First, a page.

[00:33:31] Gonna write a book and that's all well, okay. There's a beginning, there's a middle and an end. And that's the same with writing at that. Right. I would much rather not see a 50 slide deck. I'd rather see 15 slides that tell me what the opportunity isms. Y your better than everybody else doing something different and going to win and what the outcome is going to be.
[00:33:55] That's the beginning, middle and end for me. And if you give me that pitch, [00:34:00] it's a really exciting, huge space. I've got a better idea than anybody else, or I'm going to deliver it better than anybody else. And his upgrade. The outcome is going. it doesn't need to be more complicated than that.
[00:34:12] And so, you know, keep it simple, stupid is my motto. and that allows you also to move a little bit faster as well. I think if you'll just constantly, I don't want to say dumbing it down, but, you're able to move fast. If, if things are kept pretty, pretty straight,
[00:34:29] Hector: Yeah. It's a bit like the saying. I didn't have time to write a short. it's often harder to do something simple and short. so I wonder if you've always had this drive and, desire to be successful and to fixings that are broken or that could be better. what do you think a year old Alex would have thought of your.
[00:34:46] Alex: I think I knew quite early. I'm particularly, I knew of having had a couple of jobs. That I probably wasn't going to be a great employee. you know, I do only from my, uh, you know, I mentioned my dad was an entrepreneur, so [00:35:00] that was sort of something that I knew I wanted to do, but of course you don't come out of school and university and immediately do it.
[00:35:06] So, so, you know, I think what, for awhile, I'm not reinforced for me that I probably wasn't, wasn't going to be a great employee and that I'd have to figure out what to do, on my own at some point, the drive to keep doing it again for me is, look, the financial success gives you a couple of things, but it doesn't, it's not, You know, I'm young, I've got young kids or relatively young.
[00:35:32] Um, I've got young kids. I'm, you know, work is my passion and my hobby. I love doing it. So it's not like I'm going to just go, go onto a beach somewhere. So, but the fixing, it drives me in on the financial success, delivers you a bit of freedom to choose.
[00:35:47] What's. one of the things, uh, next could be the so many going on, lying on a beach. It's just definitely not for me. and it also allows you to do the other thing that we've been talking about, which is to reinvest [00:36:00] in other areas. And that might, you know, in my case, that's been in a couple of things.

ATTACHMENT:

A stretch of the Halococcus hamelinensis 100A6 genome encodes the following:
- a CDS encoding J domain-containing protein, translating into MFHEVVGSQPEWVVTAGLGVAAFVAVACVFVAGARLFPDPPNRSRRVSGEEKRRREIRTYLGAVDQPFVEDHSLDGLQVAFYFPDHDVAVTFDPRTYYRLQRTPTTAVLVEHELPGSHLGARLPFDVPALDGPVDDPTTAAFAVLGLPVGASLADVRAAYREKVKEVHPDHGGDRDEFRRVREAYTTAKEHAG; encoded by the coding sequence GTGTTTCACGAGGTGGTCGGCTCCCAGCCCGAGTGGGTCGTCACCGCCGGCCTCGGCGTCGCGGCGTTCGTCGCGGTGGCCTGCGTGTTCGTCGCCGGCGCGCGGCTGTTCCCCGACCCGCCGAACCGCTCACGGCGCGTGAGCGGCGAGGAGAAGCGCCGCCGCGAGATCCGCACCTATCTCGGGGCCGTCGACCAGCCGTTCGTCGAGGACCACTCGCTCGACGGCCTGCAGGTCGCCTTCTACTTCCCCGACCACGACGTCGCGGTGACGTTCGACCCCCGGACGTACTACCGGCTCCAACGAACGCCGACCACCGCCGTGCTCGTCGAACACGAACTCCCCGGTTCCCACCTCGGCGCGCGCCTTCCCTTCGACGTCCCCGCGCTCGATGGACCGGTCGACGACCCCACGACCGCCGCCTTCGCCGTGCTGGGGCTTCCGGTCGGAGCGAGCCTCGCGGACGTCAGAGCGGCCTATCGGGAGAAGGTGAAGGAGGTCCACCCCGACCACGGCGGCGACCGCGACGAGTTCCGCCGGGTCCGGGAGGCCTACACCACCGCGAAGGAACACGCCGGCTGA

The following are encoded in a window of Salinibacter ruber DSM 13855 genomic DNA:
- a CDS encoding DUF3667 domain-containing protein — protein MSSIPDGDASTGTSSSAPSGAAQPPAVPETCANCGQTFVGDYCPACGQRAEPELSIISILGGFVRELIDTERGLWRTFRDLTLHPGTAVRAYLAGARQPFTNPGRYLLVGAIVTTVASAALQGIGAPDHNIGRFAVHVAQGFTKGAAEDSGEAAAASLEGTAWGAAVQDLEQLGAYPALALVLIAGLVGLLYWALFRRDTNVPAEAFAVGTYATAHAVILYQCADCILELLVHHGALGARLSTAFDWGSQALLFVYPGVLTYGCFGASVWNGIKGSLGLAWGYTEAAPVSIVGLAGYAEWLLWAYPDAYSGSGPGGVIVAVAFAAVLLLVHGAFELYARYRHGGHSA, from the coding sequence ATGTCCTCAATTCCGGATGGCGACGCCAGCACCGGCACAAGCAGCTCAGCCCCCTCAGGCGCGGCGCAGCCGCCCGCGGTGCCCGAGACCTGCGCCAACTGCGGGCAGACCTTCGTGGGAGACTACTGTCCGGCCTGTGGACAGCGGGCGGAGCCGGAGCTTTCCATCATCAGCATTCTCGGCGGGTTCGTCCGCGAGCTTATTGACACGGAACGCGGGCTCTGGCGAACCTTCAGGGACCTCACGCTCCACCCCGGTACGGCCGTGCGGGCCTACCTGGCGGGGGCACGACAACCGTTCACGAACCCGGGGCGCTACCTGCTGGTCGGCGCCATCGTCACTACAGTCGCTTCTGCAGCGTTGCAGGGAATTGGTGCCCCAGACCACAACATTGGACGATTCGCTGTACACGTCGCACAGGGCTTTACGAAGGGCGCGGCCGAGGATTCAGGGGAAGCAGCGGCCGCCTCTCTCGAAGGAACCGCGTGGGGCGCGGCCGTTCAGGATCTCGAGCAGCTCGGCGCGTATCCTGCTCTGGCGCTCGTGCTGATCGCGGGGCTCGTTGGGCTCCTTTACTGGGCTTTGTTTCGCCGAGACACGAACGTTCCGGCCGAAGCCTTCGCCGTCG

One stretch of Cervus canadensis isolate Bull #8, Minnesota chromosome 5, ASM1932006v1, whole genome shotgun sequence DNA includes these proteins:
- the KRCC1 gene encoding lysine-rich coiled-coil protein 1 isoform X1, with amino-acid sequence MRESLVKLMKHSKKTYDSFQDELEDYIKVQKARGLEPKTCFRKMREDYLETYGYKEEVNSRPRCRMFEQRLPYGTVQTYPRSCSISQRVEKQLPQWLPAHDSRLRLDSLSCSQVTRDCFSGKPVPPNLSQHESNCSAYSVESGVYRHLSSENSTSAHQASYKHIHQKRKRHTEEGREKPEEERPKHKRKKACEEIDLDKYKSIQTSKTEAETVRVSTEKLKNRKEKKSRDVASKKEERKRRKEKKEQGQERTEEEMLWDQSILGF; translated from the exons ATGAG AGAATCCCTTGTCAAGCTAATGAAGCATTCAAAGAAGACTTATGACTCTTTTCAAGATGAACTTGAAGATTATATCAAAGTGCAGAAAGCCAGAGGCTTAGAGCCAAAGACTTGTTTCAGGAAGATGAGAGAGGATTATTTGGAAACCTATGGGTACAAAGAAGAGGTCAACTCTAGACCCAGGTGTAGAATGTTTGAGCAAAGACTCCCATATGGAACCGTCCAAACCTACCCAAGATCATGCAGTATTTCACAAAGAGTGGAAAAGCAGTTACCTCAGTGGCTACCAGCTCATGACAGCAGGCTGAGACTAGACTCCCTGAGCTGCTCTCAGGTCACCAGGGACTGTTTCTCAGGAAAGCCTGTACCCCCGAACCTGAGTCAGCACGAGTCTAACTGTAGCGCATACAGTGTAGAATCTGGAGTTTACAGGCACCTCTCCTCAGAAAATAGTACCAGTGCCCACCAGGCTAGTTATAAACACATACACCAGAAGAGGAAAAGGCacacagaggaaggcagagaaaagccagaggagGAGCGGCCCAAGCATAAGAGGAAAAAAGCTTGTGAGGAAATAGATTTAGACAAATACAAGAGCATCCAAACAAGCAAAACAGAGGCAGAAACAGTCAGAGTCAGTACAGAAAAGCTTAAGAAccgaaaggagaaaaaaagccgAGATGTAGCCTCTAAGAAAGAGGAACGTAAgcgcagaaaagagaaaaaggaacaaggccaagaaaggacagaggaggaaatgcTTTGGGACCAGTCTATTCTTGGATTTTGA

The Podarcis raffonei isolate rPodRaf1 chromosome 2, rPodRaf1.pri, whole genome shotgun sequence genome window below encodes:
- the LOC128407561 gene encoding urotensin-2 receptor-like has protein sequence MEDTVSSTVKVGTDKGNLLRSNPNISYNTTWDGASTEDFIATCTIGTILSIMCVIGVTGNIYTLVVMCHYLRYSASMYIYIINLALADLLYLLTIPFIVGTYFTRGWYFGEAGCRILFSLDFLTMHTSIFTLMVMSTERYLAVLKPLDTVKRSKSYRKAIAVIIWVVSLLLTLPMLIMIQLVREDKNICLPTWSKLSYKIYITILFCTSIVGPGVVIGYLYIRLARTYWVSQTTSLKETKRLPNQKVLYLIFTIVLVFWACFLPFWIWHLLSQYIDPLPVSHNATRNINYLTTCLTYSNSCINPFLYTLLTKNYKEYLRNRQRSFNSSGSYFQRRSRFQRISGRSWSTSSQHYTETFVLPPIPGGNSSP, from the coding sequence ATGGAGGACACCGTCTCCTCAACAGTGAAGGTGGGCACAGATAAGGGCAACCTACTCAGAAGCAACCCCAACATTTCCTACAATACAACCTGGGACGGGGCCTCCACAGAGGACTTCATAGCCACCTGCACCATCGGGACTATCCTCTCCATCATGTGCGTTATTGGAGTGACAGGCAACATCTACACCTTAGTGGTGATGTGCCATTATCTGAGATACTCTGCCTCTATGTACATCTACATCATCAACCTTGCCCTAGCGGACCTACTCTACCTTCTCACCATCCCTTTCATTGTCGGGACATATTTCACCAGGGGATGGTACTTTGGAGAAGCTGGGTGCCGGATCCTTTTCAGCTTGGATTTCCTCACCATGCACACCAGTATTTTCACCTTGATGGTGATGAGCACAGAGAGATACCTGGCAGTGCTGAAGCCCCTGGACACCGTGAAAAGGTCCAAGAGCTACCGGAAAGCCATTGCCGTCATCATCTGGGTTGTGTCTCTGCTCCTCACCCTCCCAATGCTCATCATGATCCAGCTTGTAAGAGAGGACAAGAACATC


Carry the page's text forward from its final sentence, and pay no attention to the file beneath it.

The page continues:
[00:36:04] it's, it's afforded me the ability to do some philanthropy and it's supported me there. To re-invest the knee ecosystem, particularly in the UK, uh, I'm thinking in the digital space. So that's, that's my passion is, you know, my, my day job is sort of fixing these big problems. you know, on the sides, I, you know, I love to try and help the next may figure out something even bigger about.
[00:36:29] James: Well, I think that's a great insight into what's motivating you and driving you and nothing. The UK taxi knows you a big debt of gratitude for having that attitude to want to reinvest in the next series of entrepreneurs as well, which is great. So Alex are incredibly grateful to have you on. We always like to end by getting our guests to do our dinner party guests games.
[00:36:54] So if you've tucked dinner with three people, it can be absolutely anyone. Who would they be?[00:37:00]
[00:37:01] Alex: well, look, if it was a chill night and I choose my wife and my two songs, cause that's a great, uh, I think if it was a business dinner, uh, I'd probably want to sit down with, uh, Steve jobs, Jeff Bezos and bill gates. and if I was sort of in a troublemaking mood, I'd probably get Barack Obama, Joe Biden, and Donald Trump around the table to see how we could make some fireworks.
[00:37:24] so yeah, it depends on which night of the week and what mood I'm in.
[00:37:28] Hector: It's going to be a great dinner.
[00:37:29] Alex: Yeah.
[00:37:30] James: Yeah, any of them would be, would be great. Well, Alex, thank you so much for coming on riding unicorns and telling us your writing unicorn story. Uh, there's so much useful advice and interesting anecdotes and stories within that for our listeners. So thanks again so much for coming.
[00:37:48] Alex: Thanks for having me.
[00:37:49] That's it for this week. I hope you were able to take away many learnings from this episode. Thankfully, we have plenty, more amazing guests and insightful conversations coming your way. Every [00:38:00] week, every Wednesday. Be sure to subscribe to riding unicorns on apple, Spotify, or wherever else you get your podcasts. Thank you again for listening. If you're interested in supporting the show.